After 17 days of absolutely no running, I did 7.5 miles Sunday, 6:45 average pace; Garmin sez the splits were: 6:42, 6:51, 6:41, 6:48, 6:39, 7:02, 6:27. Felt great, beautiful day, shirtless and free. I *think*, knock wood, the time off has allowed the quad/adductor strain to *finally* heal properly, not even a hint of a squeek from it during the run; had no idea how it'd go, felt like Reuven in The Chosen having the bandage removed from his eye. Only issue actually was unexpected left ham tightness, and not too bad, subsided after 2 miles. Thanks, God, it seems good. For my records, here's what I did since the last post, not much, but not nothing:
- Monday: Elliptical, 67 minutes
Wednesday: Elliptical, 52 minutes
Sunday: Walking, 45 minutes
Monday: Elliptical, 67 minutes
Tuesday: Walking, 20 minutes
Wednesday: Elliptical, 71 minutes
Thursday: Elliptical, 52 minutes
Quads were pretty sore yesterday, DOMS, rested, still fairly sore today, but went out for a 7.1 miler around the lake after work. Felt the quads all the way, not really in a bad way, just DOMS, but was forced to pull it back toward the end, didn't want to risk unreasonable muscle damage; Garmin sez splits were: 6:53, 6:53, 6:53, 6:50, 6:43, 7:02, 7:21. Whatever, I'm just thrilled the thigh seems all better; I told the running gods I'd work hard if I could just run injury free, and I can, I will. I'll plan on building up slowly, carefully to an early October Marathon. One day at a time, as they say.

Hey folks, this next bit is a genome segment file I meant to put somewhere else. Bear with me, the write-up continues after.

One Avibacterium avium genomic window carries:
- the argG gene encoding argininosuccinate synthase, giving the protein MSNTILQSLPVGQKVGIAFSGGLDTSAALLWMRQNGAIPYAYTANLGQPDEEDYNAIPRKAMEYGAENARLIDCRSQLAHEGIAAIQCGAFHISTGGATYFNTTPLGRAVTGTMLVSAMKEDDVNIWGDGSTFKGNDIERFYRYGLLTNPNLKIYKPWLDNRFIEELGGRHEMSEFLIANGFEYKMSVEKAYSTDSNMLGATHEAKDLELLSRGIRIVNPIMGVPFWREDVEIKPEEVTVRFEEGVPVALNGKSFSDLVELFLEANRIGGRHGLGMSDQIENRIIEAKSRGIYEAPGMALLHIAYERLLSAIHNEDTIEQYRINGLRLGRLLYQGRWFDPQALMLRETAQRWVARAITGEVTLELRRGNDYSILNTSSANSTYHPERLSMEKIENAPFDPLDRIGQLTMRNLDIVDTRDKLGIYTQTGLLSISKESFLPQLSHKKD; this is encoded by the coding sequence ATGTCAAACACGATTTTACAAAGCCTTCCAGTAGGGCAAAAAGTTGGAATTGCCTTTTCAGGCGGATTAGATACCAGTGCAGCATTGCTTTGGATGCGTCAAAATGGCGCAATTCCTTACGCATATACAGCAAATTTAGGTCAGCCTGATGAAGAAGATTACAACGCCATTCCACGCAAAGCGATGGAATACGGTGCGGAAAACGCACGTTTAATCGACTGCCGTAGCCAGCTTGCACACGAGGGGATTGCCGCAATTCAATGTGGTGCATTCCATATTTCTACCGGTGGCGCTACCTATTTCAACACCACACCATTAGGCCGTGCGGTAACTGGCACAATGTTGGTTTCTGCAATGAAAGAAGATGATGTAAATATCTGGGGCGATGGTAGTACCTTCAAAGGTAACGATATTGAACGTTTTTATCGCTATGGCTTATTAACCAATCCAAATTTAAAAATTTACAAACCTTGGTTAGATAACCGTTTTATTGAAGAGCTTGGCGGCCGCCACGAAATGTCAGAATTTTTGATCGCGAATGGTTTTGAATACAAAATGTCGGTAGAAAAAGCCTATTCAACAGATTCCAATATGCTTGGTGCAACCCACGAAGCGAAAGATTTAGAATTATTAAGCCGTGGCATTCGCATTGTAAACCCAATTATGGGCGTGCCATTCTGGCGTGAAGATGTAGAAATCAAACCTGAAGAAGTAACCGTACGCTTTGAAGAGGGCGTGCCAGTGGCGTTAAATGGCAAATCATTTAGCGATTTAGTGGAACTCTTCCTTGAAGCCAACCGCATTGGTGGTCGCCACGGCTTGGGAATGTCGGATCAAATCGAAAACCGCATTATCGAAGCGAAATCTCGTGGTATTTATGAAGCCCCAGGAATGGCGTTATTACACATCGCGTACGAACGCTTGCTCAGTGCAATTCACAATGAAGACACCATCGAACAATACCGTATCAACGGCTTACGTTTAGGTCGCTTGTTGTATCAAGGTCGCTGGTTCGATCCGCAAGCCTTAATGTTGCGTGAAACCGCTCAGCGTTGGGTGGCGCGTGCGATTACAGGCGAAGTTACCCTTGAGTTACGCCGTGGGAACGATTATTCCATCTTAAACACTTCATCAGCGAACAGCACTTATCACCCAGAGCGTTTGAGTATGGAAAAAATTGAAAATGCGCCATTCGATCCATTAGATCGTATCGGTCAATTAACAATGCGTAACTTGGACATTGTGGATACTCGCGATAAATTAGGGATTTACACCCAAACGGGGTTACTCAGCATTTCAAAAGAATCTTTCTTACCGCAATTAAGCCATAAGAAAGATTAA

This is an awesome book — The Fabric of the Cosmos. I finally "get" special relativity, at least from a layman's point of view (Relativity Visualized also helped). It all falls out, very logically and obviously, from the fact, confirmed by hundreds of experiments, that the speed of light is constant for all observers, no matter how the observer is moving (thou shalt not add to or or subtract from the speed of light). Time really is another dimension of spacetime; we are all moving at a constant speed, the speed of light through spacetime. If we accelerate and move through space very fast, then we will be devoting more "energy" toward our movement through space and time for us, relative to stationary observers, will move slower - more speed, less time - conservation of spacetime. Greene is a very good writer, imo, a bit verbose I"m sure for more expert readers, but for me, for the difficult/weird concepts he's describing, it's warranted. Excellent footnotes too.